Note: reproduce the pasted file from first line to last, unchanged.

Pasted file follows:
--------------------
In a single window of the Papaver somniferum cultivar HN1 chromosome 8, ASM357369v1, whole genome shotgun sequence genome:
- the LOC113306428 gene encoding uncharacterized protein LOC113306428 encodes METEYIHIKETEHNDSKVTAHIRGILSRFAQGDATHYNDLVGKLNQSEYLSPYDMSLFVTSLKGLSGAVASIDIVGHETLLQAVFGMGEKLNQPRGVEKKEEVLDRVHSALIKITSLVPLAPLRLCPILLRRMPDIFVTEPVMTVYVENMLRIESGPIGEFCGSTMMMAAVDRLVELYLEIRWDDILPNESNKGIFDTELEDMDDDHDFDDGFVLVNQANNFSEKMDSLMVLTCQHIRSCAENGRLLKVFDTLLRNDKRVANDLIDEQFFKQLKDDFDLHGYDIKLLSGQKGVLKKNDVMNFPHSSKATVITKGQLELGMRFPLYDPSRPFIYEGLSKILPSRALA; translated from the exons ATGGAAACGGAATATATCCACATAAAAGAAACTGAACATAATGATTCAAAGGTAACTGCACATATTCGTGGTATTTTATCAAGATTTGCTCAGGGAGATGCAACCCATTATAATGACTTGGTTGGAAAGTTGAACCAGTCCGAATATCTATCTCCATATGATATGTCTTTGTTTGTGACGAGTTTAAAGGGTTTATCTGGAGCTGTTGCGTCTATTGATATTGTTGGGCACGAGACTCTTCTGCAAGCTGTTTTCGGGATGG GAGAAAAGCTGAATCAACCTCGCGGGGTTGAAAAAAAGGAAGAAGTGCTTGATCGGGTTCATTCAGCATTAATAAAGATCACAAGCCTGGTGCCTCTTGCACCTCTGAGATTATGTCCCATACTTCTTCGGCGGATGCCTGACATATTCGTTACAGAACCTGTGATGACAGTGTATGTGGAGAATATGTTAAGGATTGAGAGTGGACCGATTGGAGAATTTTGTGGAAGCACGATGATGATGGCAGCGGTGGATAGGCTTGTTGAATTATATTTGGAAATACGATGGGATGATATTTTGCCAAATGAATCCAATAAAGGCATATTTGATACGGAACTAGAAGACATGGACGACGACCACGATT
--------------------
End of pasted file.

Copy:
In a single window of the Papaver somniferum cultivar HN1 chromosome 8, ASM357369v1, whole genome shotgun sequence genome:
- the LOC113306428 gene encoding uncharacterized protein LOC113306428 encodes METEYIHIKETEHNDSKVTAHIRGILSRFAQGDATHYNDLVGKLNQSEYLSPYDMSLFVTSLKGLSGAVASIDIVGHETLLQAVFGMGEKLNQPRGVEKKEEVLDRVHSALIKITSLVPLAPLRLCPILLRRMPDIFVTEPVMTVYVENMLRIESGPIGEFCGSTMMMAAVDRLVELYLEIRWDDILPNESNKGIFDTELEDMDDDHDFDDGFVLVNQANNFSEKMDSLMVLTCQHIRSCAENGRLLKVFDTLLRNDKRVANDLIDEQFFKQLKDDFDLHGYDIKLLSGQKGVLKKNDVMNFPHSSKATVITKGQLELGMRFPLYDPSRPFIYEGLSKILPSRALA; translated from the exons ATGGAAACGGAATATATCCACATAAAAGAAACTGAACATAATGATTCAAAGGTAACTGCACATATTCGTGGTATTTTATCAAGATTTGCTCAGGGAGATGCAACCCATTATAATGACTTGGTTGGAAAGTTGAACCAGTCCGAATATCTATCTCCATATGATATGTCTTTGTTTGTGACGAGTTTAAAGGGTTTATCTGGAGCTGTTGCGTCTATTGATATTGTTGGGCACGAGACTCTTCTGCAAGCTGTTTTCGGGATGG GAGAAAAGCTGAATCAACCTCGCGGGGTTGAAAAAAAGGAAGAAGTGCTTGATCGGGTTCATTCAGCATTAATAAAGATCACAAGCCTGGTGCCTCTTGCACCTCTGAGATTATGTCCCATACTTCTTCGGCGGATGCCTGACATATTCGTTACAGAACCTGTGATGACAGTGTATGTGGAGAATATGTTAAGGATTGAGAGTGGACCGATTGGAGAATTTTGTGGAAGCACGATGATGATGGCAGCGGTGGATAGGCTTGTTGAATTATATTTGGAAATACGATGGGATGATATTTTGCCAAATGAATCCAATAAAGGCATATTTGATACGGAACTAGAAGACATGGACGACGACCACGATT